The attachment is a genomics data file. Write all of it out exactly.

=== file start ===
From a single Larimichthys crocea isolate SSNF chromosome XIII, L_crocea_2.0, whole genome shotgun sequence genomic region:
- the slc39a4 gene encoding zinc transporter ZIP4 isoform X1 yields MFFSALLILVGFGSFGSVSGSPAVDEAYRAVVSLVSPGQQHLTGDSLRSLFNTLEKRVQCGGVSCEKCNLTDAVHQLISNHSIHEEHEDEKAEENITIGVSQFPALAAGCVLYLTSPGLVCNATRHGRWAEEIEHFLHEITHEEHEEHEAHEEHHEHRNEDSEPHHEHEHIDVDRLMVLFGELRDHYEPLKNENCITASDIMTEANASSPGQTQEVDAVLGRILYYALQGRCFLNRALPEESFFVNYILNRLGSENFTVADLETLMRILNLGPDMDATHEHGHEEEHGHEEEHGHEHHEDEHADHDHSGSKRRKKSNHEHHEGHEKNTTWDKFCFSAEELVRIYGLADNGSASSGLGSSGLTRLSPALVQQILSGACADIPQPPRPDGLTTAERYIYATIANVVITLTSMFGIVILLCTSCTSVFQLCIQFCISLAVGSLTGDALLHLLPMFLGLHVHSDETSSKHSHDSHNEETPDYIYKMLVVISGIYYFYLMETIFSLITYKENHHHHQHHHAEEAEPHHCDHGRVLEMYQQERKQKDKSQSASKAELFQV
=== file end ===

From a single Larimichthys crocea isolate SSNF chromosome XIII, L_crocea_2.0, whole genome shotgun sequence genomic region:
- the slc39a4 gene encoding zinc transporter ZIP4 isoform X1 yields MFFSALLILVGFGSFGSVSGSPAVDEAYRAVVSLVSPGQQHLTGDSLRSLFNTLEKRVQCGGVSCEKCNLTDAVHQLISNHSIHEEHEDEKAEENITIGVSQFPALAAGCVLYLTSPGLVCNATRHGRWAEEIEHFLHEITHEEHEEHEAHEEHHEHRNEDSEPHHEHEHIDVDRLMVLFGELRDHYEPLKNENCITASDIMTEANASSPGQTQEVDAVLGRILYYALQGRCFLNRALPEESFFVNYILNRLGSENFTVADLETLMRILNLGPDMDATHEHGHEEEHGHEEEHGHEHHEDEHADHDHSGSKRRKKSNHEHHEGHEKNTTWDKFCFSAEELVRIYGLADNGSASSGLGSSGLTRLSPALVQQILSGACADIPQPPRPDGLTTAERYIYATIANVVITLTSMFGIVILLCTSCTSVFQLCIQFCISLAVGSLTGDALLHLLPMFLGLHVHSDETSSKHSHDSHNEETPDYIYKMLVVISGIYYFYLMETIFSLITYKENHHHHQHHHAEEAEPHHCDHGRVLEMYQQERKQKDKSQSASKAELFQV